|Citation||MacMaster, 2008 PubMed
|Full Info||MacMaster, F.P., Mirza, Y., Szeszko, P.R., Kmiecik, L.E., Easter, P.C., Taormina, S.P., Lynch, M., Rose, M., Moore, G.J. and Rosenberg, D.R. (2008) Amygdala and hippocampal volumes in familial early onset major depressive disorder. Biol Psychiatry, 63, 385-390.
|Hypothesis or Background
Abnormalities in the amygdala and hippocampus have been implicated in the pathogenesis of major depressive disorder (MDD). To our knowledge, no prior study has examined amygdala-hippocampus anatomy in pediatric patients with familial MDD (at least one first degree relative with MDD).
|Sample Information||Thirty-two psychotropic-naive patients with familial MDD, aged 8-21 years (12 males and 20 females), and 35 group-matched healthy participants (13 males and 22 females) |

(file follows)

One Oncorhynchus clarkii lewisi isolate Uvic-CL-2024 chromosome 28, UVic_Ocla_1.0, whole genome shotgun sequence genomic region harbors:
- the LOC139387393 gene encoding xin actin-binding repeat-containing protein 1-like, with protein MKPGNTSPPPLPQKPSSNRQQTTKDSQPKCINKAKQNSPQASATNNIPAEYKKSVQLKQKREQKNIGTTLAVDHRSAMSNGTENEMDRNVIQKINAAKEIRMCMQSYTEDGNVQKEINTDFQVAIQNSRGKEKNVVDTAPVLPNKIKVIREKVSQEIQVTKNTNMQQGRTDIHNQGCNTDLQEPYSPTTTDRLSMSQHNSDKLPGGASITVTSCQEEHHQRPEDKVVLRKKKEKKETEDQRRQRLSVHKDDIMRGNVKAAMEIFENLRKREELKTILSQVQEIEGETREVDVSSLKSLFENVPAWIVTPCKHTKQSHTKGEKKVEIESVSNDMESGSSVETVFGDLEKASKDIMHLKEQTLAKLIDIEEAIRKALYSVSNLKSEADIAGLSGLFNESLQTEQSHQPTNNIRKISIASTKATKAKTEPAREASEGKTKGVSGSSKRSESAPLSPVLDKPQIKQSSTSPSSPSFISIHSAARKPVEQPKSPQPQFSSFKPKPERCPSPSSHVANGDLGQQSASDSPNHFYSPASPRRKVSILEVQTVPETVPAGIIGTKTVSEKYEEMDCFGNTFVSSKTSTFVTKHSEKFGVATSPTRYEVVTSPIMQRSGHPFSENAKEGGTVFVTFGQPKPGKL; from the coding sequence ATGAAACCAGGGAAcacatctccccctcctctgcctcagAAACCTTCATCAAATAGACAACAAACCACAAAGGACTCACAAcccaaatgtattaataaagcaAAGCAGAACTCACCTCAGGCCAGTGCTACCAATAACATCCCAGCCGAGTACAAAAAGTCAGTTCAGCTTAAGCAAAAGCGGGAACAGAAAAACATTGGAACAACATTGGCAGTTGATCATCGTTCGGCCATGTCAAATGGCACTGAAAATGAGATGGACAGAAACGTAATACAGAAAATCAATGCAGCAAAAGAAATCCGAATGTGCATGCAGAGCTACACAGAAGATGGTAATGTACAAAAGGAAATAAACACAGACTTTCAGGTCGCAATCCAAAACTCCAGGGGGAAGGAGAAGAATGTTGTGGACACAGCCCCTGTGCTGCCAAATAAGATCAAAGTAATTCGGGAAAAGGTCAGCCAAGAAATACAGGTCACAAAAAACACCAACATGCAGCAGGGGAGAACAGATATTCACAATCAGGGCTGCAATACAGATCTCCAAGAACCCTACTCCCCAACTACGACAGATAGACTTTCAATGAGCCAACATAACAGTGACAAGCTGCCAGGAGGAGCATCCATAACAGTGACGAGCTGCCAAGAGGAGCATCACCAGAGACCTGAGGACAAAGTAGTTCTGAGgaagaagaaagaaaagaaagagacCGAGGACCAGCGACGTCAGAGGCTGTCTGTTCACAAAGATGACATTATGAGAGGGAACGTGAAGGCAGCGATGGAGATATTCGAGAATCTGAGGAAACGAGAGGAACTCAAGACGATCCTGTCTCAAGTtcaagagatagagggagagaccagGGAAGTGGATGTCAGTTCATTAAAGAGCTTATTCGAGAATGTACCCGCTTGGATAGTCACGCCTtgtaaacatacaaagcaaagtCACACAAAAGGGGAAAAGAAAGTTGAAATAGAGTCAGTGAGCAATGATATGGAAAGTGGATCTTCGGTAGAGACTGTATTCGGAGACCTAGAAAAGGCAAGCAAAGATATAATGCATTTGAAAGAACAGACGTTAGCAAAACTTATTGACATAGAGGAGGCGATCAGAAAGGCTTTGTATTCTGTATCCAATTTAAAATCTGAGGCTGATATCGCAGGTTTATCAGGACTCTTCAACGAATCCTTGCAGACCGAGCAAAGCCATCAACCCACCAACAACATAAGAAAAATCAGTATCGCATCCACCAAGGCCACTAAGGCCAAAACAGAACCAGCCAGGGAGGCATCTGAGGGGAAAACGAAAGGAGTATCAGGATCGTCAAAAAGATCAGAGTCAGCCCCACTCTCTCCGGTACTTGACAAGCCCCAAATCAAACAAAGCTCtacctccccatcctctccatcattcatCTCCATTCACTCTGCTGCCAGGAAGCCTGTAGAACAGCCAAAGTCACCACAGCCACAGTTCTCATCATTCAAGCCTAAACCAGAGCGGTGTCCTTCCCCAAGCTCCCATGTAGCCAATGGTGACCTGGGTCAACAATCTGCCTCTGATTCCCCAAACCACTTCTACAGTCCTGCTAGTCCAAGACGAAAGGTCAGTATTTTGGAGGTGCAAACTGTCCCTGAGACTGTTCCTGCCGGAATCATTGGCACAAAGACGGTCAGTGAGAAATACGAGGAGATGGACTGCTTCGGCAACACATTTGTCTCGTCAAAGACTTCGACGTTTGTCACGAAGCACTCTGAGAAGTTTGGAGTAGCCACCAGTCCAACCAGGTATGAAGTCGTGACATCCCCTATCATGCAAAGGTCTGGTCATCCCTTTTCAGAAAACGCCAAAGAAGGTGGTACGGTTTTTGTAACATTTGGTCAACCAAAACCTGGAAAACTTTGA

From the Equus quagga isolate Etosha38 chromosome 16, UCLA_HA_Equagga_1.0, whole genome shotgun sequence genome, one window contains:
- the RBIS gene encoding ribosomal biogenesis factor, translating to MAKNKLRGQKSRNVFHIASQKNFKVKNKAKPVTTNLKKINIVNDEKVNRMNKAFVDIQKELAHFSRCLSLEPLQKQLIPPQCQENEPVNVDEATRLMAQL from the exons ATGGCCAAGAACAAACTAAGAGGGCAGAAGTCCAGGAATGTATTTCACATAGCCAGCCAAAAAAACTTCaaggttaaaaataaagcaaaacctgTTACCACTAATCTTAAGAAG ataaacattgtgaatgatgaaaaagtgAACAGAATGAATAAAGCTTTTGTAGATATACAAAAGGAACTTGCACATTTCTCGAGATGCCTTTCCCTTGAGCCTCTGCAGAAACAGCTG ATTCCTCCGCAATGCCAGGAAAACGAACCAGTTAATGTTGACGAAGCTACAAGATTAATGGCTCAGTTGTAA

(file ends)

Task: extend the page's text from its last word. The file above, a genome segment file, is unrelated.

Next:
|Method Detail||Subjects underwent volumetric magnetic resonance imaging in order to evaluate hippocampal and amygdala volumes.
|Method Keywords||magnetic resonance imaging (MRI)
|Result||Patients with familial MDD had significantly smaller left hippocampal (p = .007, effect size [d] = .44) and right hippocampal volumes (p = .025, d = .33) than controls. No differences were noted in amygdala volumes between groups (right: p > .05, left: p > .05). No correlations between hippocampal or amygdala volumes and demographic or clinical variables were noted.
|Conclusions||Reduced hippocampal volume may be suggestive of a risk factor for developing MDD.
Relationships reported by MacMaster, 2008